Saturday, May 27, 2017

Iraqi forces have begun the final phase of the Battle of Mosul

An Iraqi soldier fires a mortar in Mosul. Reuters. 

Iraqi forces have begun the final phase of the Battle of Mosul. Reuters. The eight month long battle is nearing the end as ISIS only controls the Old City and three other districts in Mosul. A victory in Mosul would essentially end ISIS's hold in Iraq, with only a few other enclaves remaining, none of them anywhere near the importance of Mosul. The battle has taken longer than expected due to heavy civilian presence and ISIS's use of booby traps, suicide bombs and snipers. The civilians left in the city are in severe danger as ISIS is targeting them and they are running out of food and other supplies. 

My Comment:
There is no hope for the ISIS fighters trapped in Mosul. The front lines are very far away now from the isolated pockets of ISIS fighters in the Old City and surrounding districts. There is no hope for relief or anything other than death or unconditional surrender. The Pentagon's new plan makes it very clear that ISIS fighters are not to be allowed to escape or given safe passage. There is no route for escape, short of trying to escape into the countryside, and that would involve sneaking through enemy lines. Even the river has been cut off, due to the destruction of boats. The vast majority of ISIS fighters still trapped in Mosul will die there. 

The question is how long it is going to take. On the one hand there are many factors that could slow down the battle. First and foremost are the tactics that ISIS has used for years now. They will use vehicle borne IED's as terror weapons and booby trap houses and other buildings to slow down the advance. Snipers will also slow down the advance. ISIS has proven that these tactics work, at least in the short term. 

Secondly, the huge number of civilians still trapped behind enemy lines will slow down the advance as well. There is strong evidence that ISIS is using those civilians as human shields and will exploit any deaths as a propaganda tool. I've often criticized US and allied forces as being too concerned about civilian casualties, but short of slaughtering everyone, you have to take some consideration to saving their lives. That means that heavy weapons and airstrikes will have to be curtailed.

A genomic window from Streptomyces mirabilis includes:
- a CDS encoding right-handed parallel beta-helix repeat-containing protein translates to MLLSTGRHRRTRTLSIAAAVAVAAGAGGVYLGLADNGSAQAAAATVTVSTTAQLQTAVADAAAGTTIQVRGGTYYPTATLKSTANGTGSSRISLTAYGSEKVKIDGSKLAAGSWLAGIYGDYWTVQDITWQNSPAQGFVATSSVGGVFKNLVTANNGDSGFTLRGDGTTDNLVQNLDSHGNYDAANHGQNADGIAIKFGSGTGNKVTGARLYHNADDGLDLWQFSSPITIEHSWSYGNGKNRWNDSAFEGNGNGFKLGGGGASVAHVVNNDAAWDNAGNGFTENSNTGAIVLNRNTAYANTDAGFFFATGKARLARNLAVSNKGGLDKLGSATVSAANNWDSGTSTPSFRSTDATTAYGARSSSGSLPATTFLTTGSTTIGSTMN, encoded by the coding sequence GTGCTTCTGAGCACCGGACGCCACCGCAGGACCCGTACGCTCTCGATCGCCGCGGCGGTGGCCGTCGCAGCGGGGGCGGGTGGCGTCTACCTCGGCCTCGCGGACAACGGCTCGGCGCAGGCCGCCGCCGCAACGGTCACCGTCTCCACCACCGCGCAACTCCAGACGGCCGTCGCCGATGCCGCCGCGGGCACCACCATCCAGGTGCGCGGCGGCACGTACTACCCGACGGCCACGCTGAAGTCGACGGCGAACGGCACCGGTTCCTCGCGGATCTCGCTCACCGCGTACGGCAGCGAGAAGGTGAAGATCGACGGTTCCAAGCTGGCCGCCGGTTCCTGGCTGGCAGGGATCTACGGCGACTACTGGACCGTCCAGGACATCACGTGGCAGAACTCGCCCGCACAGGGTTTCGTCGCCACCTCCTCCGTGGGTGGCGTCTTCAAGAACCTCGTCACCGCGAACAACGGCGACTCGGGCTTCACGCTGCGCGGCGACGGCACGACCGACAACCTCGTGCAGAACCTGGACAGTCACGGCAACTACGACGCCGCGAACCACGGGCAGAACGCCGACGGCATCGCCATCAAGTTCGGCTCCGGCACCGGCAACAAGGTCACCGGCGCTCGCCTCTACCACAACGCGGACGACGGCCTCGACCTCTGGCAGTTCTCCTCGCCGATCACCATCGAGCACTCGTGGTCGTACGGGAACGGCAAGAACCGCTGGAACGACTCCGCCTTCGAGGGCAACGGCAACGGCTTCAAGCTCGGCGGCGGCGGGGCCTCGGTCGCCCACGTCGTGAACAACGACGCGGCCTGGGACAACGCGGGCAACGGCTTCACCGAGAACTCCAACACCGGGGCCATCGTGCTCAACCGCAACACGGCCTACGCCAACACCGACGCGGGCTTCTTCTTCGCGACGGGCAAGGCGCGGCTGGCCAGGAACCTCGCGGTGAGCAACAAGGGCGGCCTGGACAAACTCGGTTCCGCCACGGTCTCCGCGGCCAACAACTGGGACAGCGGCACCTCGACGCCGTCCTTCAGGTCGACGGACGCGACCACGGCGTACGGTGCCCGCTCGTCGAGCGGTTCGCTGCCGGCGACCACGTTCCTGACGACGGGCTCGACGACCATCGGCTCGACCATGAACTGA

On the other hand, there is at least one factor that could speed the battle up. That huge mass of civilians needs to be fed, clothed and otherwise supplied. Those supplies and food will run out quickly and though I am sure ISIS fighters are given priority, they have to be running out as well. With the Reuters report saying that people are resorting to eating wild plants and bird food, I am guessing that even the ISIS fighters will start to feel the pangs of hunger very soon. Without food, ISIS will begin to starve to the point where they can't fight effectively. 

The whole situation will likely be a humanitarian disaster in a war that has already had too many. No matter what happens with the Battle of Mosul, a lot of people are going to die. I think that a quicker, fast paced, battle will likely reduce the casualties long term, but who knows if that is even possible at this point? I have to wonder though, if starvation is going to be allowed to happen. There is the possibility of dropping food, but that would feed the ISIS fighters as well, and could potentially lengthen the battle. It's a tough choice and it's one I am glad that I don't have to make. 

I worry about exhaustion among the Iraqi fighters in Mosul. They have been at it for eight months and before that they faced several brutal battles, such as Ramadi and Fallujah. They have to be close to reaching the breaking point, especially since all of these battles have relied heavily on special forces. The Iraqi Army itself has already been exhausted and are mostly being used in a blocking role while the actual fighting is being done by special forces and militia. I don't think the problem is so bad that they could actually lose the battle, but I do think it could make it last longer than it should.

Sooner or later though, ISIS will lose the battle of Mosul. My original prediction was for fall or winter of this year and so far we are still on track for that. I think it is possible that the city could fall earlier though, but we have to remember that summer in Iraq usually slows the pace of battle due to extreme temperatures. This is one prediction I wouldn't be upset if I was wrong about though. 

What happens after ISIS is defeated in Mosul? Well, the war in Iraq won't be over by any means. Iraq still controls quite a bit of territory in Iraq. Most of that is desert, but there are a few towns left, most notably Tal-Afar west of Mosul. Even after those towns are taken, the threat of ISIS will remain as long as they control territory across the border in Syria. ISIS can use Syria as a launchpad for further attacks into Iraq even after they lose Mosul and the rest of the towns there. 

Once Iraq is fully liberated and the border with Syria is more secure, there will still be a threat. I am thinking that instead of taking and holding territory the war in Iraq will continue as an insurgency, much like the post invasion to pre-surge period was. ISIS will shift focus from being a state to being a terror group instead. And there is always the fear that ISIS will raise from the ashes, much like their predecessor, al-Qaeda in Iraq did to form them and al-Nusra....

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